7.5/10
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338 user 398 critic

We Need to Talk About Kevin (2011)

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Kevin's mother struggles to love her strange child, despite the increasingly dangerous things he says and does as he grows up. But Kevin is just getting started, and his final act will be beyond anything anyone imagined.

Director:

Lynne Ramsay

Writers:

Lynne Ramsay (screenplay), Rory Stewart Kinnear (screenplay) | 1 more credit »
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Popularity
985 ( 359)
Nominated for 1 Golden Globe. Another 27 wins & 62 nominations. See more awards »

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Cast

Cast overview, first billed only:
Tilda Swinton ... Eva Khatchadourian
John C. Reilly ... Franklin
Ezra Miller ... Kevin, Teenager
Jasper Newell ... Kevin, 6-8 Years
Rock Duer ... Kevin, Toddler (as Rocky Duer)
Ashley Gerasimovich ... Celia
Siobhan Fallon Hogan ... Wanda
Alex Manette ... Colin
Kenneth Franklin Kenneth Franklin ... Soweto
Leslie Lyles Leslie Lyles ... Smash Lady
Paul Diomede Paul Diomede ... Corrections Officer Al
Michael Campbell Michael Campbell ... Corrections Officer
J. Mallory McCree ... Prison Boy (as J. Mal McCree)
Mark Elliot Wilson Mark Elliot Wilson ... Eva's Lawyer
James Chen ... Dr. Foulkes
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Storyline

Eva Khatchadourian is trying to piece together her life following the "incident". Once a successful travel writer, she is forced to take whatever job comes her way, which of late is as a clerk in a travel agency. She lives a solitary life as people who know about her situation openly shun her, even to the point of violent actions toward her. She, in turn, fosters that solitary life because of the incident, the aftermath of which has turned her into a meek and scared woman. That incident involved her son Kevin Khatchadourian, who is now approaching his eighteenth birthday. Eva and Kevin have always had a troubled relationship, even when he was an infant. Whatever troubles he saw, Franklin, Eva's complacent husband, just attributed it to Kevin being a typical boy. The incident may be seen by both Kevin and Eva as his ultimate act in defiance against his mother. Written by Huggo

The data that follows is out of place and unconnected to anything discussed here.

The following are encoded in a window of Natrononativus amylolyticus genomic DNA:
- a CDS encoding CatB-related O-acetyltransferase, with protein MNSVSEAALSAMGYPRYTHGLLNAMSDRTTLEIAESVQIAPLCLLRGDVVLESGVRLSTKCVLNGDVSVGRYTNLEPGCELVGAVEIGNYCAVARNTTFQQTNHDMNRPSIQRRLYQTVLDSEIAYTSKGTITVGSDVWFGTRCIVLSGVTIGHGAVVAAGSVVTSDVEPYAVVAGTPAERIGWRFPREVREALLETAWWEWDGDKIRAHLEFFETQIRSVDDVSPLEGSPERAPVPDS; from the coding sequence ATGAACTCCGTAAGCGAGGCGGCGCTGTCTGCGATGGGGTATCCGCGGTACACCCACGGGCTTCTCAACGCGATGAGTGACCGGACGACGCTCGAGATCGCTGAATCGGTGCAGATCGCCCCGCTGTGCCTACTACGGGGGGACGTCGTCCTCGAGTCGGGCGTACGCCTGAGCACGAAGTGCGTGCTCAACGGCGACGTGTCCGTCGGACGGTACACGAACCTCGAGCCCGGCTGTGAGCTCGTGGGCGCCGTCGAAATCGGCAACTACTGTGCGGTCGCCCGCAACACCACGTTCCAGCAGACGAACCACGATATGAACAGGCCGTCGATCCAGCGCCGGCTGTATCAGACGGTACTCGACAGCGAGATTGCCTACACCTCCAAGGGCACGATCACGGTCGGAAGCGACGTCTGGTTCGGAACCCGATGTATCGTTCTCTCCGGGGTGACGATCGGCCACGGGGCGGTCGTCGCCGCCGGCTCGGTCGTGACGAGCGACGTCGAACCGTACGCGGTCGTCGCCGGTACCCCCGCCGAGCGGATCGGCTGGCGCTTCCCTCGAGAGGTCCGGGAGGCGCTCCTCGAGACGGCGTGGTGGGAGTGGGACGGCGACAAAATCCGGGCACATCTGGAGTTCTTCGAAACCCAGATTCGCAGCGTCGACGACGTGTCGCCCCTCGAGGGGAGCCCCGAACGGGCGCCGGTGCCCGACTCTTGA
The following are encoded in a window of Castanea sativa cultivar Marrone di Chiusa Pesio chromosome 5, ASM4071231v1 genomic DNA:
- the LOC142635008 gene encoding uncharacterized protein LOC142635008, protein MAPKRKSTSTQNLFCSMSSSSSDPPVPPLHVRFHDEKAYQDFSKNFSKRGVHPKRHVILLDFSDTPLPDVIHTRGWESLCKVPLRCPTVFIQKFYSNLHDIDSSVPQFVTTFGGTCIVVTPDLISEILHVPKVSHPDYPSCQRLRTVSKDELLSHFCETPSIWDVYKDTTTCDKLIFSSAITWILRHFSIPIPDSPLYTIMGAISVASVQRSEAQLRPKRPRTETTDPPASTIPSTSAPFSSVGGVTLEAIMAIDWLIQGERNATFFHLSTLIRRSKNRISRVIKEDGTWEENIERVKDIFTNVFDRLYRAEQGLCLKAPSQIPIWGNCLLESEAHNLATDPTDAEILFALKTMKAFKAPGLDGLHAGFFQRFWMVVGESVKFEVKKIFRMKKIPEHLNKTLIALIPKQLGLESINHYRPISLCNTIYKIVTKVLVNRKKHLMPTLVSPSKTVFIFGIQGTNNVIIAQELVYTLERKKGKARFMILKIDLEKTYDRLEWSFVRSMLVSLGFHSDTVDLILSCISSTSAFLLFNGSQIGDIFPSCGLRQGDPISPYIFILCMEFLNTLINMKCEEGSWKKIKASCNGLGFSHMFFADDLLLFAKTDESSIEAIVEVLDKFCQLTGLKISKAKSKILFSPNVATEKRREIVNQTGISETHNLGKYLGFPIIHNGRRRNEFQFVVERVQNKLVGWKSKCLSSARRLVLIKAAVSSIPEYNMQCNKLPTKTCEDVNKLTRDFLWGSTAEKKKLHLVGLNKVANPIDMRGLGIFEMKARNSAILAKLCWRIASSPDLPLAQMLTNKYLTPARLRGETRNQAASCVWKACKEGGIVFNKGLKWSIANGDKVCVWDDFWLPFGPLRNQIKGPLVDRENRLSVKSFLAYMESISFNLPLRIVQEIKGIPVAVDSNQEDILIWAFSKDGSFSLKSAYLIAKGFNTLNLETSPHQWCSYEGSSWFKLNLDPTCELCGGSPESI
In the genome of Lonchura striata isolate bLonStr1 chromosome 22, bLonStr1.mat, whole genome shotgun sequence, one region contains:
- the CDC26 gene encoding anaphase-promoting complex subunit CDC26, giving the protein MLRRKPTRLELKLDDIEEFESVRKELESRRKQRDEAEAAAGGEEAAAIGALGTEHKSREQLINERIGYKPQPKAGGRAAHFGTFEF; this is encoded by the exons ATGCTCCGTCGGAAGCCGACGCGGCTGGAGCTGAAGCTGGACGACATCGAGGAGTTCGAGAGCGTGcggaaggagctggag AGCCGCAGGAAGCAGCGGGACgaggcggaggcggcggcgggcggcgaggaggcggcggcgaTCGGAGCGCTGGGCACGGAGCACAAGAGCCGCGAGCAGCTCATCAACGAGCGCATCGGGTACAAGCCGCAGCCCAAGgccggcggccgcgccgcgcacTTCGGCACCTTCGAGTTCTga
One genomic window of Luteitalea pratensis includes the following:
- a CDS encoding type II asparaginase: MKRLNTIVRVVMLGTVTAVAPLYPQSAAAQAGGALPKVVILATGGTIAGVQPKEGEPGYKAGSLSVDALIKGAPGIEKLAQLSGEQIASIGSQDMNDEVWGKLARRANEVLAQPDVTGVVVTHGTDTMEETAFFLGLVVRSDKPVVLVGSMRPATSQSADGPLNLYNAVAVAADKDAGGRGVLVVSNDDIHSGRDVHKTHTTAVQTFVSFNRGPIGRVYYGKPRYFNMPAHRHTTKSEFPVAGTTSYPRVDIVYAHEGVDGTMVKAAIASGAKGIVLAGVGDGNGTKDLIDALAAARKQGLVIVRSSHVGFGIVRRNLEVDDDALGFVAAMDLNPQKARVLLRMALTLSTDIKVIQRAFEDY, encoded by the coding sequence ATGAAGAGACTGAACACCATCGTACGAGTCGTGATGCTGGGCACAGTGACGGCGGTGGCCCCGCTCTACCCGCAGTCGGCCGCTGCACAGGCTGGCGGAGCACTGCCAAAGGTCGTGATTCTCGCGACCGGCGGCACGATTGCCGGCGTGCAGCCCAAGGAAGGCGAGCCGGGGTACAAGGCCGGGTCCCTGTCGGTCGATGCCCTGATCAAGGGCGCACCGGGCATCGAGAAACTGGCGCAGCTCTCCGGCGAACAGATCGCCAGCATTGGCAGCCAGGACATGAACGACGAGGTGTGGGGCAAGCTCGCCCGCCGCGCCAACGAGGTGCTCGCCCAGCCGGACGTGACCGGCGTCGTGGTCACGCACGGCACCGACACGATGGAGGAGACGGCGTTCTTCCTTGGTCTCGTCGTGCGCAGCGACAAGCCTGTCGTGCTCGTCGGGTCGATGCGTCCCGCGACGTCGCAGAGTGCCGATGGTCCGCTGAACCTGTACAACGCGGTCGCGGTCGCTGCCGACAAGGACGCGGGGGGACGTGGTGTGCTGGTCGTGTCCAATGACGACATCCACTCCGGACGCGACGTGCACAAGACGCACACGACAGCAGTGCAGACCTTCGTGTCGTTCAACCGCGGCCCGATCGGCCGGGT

Plot Summary | Add Synopsis

Taglines:

Mummy's little monster...


Motion Picture Rating (MPAA)

Rated R for disturbing violence and behavior, some sexuality and language | See all certifications »

Parents Guide:

View content advisory »
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Details

Country:

UK | USA

Language:

English

Release Date:

21 October 2011 (UK) See more »

Also Known As:

We Need to Talk About Kevin See more »

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Box Office

Budget:

$7,000,000 (estimated)

Opening Weekend USA:

$24,587, 11 December 2011, Limited Release

Gross USA:

$1,738,692, 20 May 2012
See more on IMDbPro »

Company Credits

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Technical Specs

Runtime:

Sound Mix:

Dolby Digital

Color:

Color

Aspect Ratio:

2.35 : 1
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Did You Know?

Trivia

The initial scenes from La Tomatina, the tomato festival in Buñol near Valencia in Spain, is referenced later by a poster advertising for Buñol in the travel agency on the wall behind Eva. See more »

Goofs

The poster that appears in the Agency of travel behind Eva is of Buñol, the city where the war of tomatoes in the beginning of the movie takes place. The name is misspelled as "Bunôl" See more »